THE EDITOR: At present there are prominent people in influential international organisations who advocate comprehensive sex education in schools. This approach distances itself from ways of educating about sexuality that are adopted in traditional families and religious communities, claiming to be based solely on scientific evidence. Can scientific evidence, however, provide the proper basis for education in sexuality? This is an important question that needs to be considered, because the basis for proper education in sexuality should rather be the dignity of the human person.
The dignity of the human person is a spiritual value that transcends material things, time and space. Spiritual values have three characteristics that differentiate them from scientific hypotheses. They are universal, immutable and obligatory.
Universal means that they apply to every human being without exception. When we speak of human dignity, we understand that we should respect the dignity of every human being, regardless of the circumstances of that person.
Immutable refers to something that does not change. It is the same in the past, the present and the future. The intrinsic worth and radical equality of every person is a human good that does not change. In making this affirmation, we are not saying that the dignity of every human being is always respected, but rather that it should be because it is something owed to a person from the very fact of being human.
Spiritual values are grasped by the intellect as something good that brings about human fulfilment and so they ought to be done. Thus, they appear as obligatory. Respect for the dignity of the human person is one of the most important and fundamental of such values.
It ought to be recognised that scientific propositions or hypotheses do not fulfil any of these criteria. Evidence-based theories are limited by the nature, scope and span of the evidence they use and cannot be proposed as universal.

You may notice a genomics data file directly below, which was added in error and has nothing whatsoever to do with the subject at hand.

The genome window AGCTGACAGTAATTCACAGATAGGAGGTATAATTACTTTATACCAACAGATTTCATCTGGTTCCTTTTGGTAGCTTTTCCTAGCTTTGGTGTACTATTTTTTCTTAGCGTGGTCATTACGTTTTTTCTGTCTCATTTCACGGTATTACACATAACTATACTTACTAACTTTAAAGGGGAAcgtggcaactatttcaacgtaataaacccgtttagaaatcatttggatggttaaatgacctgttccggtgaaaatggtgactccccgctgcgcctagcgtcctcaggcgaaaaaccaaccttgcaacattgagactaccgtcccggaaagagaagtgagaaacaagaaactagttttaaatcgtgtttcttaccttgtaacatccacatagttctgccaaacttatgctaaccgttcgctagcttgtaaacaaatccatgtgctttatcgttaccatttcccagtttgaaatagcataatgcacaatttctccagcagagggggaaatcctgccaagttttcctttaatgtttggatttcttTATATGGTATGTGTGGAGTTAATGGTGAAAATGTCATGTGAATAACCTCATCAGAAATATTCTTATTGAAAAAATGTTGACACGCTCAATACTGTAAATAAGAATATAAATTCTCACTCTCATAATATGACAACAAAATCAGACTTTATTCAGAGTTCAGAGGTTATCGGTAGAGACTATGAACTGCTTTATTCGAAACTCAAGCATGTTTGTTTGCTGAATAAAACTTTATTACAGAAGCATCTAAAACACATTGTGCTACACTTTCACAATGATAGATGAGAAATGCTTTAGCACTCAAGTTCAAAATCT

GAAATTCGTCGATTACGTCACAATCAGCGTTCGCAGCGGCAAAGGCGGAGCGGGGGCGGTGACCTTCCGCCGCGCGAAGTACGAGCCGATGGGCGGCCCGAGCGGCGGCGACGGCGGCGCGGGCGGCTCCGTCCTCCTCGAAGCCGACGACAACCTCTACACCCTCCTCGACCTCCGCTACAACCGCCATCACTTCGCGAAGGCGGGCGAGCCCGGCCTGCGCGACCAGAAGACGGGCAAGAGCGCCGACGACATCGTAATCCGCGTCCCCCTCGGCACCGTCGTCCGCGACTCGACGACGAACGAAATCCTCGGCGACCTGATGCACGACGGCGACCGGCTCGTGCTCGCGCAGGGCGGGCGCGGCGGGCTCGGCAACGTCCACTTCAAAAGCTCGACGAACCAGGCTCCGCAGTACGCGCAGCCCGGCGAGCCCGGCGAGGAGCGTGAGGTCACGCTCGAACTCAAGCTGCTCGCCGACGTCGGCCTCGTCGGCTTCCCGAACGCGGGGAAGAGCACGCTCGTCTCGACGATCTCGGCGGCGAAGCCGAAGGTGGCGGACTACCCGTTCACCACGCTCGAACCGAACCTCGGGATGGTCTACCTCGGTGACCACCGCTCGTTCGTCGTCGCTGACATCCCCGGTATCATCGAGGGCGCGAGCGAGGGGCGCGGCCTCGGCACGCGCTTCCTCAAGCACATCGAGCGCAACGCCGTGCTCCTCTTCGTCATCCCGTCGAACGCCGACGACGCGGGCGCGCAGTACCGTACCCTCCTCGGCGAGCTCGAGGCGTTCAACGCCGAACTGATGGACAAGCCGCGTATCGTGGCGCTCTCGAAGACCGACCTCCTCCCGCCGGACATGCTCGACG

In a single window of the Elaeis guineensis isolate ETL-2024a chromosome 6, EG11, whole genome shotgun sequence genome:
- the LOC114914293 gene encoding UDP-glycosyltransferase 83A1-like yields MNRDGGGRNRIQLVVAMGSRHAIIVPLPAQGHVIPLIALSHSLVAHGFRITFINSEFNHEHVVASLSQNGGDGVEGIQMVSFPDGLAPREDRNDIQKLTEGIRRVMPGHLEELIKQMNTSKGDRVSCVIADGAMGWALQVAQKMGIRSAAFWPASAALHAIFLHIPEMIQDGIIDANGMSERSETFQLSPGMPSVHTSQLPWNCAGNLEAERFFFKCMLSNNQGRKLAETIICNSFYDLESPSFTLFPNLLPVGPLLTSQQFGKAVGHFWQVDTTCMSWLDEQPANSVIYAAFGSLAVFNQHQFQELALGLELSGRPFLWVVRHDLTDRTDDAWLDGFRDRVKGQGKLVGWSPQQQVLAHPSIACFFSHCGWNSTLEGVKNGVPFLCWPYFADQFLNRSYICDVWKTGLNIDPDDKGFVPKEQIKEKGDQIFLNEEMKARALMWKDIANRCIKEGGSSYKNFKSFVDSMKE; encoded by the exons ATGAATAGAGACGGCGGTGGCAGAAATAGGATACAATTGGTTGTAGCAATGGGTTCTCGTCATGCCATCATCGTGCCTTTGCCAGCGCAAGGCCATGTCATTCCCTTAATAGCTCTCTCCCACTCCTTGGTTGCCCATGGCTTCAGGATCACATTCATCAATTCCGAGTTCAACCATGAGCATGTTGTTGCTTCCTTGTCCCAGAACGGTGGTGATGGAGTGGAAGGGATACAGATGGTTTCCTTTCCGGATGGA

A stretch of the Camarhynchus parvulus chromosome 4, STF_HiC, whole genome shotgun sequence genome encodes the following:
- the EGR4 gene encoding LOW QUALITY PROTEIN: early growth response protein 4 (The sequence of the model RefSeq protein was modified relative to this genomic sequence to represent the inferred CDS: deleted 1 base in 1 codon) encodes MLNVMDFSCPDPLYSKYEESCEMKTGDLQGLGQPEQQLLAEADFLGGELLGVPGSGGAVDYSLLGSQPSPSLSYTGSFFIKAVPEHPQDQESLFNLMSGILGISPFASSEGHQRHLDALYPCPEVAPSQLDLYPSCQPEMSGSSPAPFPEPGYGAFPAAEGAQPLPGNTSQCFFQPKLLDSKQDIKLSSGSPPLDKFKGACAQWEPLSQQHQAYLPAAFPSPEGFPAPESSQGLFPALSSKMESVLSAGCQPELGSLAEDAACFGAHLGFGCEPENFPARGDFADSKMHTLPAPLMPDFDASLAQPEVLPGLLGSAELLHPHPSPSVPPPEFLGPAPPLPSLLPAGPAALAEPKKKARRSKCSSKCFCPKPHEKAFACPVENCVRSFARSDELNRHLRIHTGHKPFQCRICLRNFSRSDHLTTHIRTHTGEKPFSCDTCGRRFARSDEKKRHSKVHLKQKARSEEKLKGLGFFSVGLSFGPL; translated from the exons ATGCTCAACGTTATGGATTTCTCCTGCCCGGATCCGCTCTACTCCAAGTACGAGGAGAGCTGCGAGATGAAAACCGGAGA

Furthermore, scientific propositions are always contextual because they rely on assumptions and models that can later be adjusted to cater for new evidence. Theories are also constrained by the sophistication of instruments available. As better instruments become available, new theories can be elaborated and tested.
It can neither be affirmed that evidence-based propositions can be immutable. A hypothesis can and ought to change when there is new evidence that it does not accurately predict or account for. Finally, science does not pretend to oblige. It provides models that can help in moral decision-making, but these models are not themselves benchmarks for right and wrong. Only spiritual goods can ultimately be the reference for right and wrong and the most fundamental of these is the equal dignity of every person.
If we would like to have a solid foundation for education in sexuality that crosses boundaries of race, culture and religious persuasion, an evidence-based approach falls short. A fruitful dialogue between stakeholders in sexuality education ought to build on the universal acknowledgment of the dignity of the human person.
A noteworthy programme that is rooted in such spiritual values is the Alive to the World programme founded by Christine Vollmer, president of the international organisation Alliance for the Family (www.alivetotheworld.com). It considers sexuality from a broader perspective as all that a person needs to know and the habits they need to cultivate to form stable, wholesome and fulfilling relationships in friendships and in marriage. The task of transmitting values and virtues begins in the womb and continues into adulthood.
Alive to the World is a series of resources that have been translated into eight languages and is present in over 22 countries. It has been shown to be very impactful in addressing social ills in the area of sexuality and in other areas as well such as bullying, violence and work ethic.
In TT, the Alive to the World representative is the NGO called Communities Alive or CA for short (www.caettt.com). It is working with many schools and parents, helping them to build character in the next generation.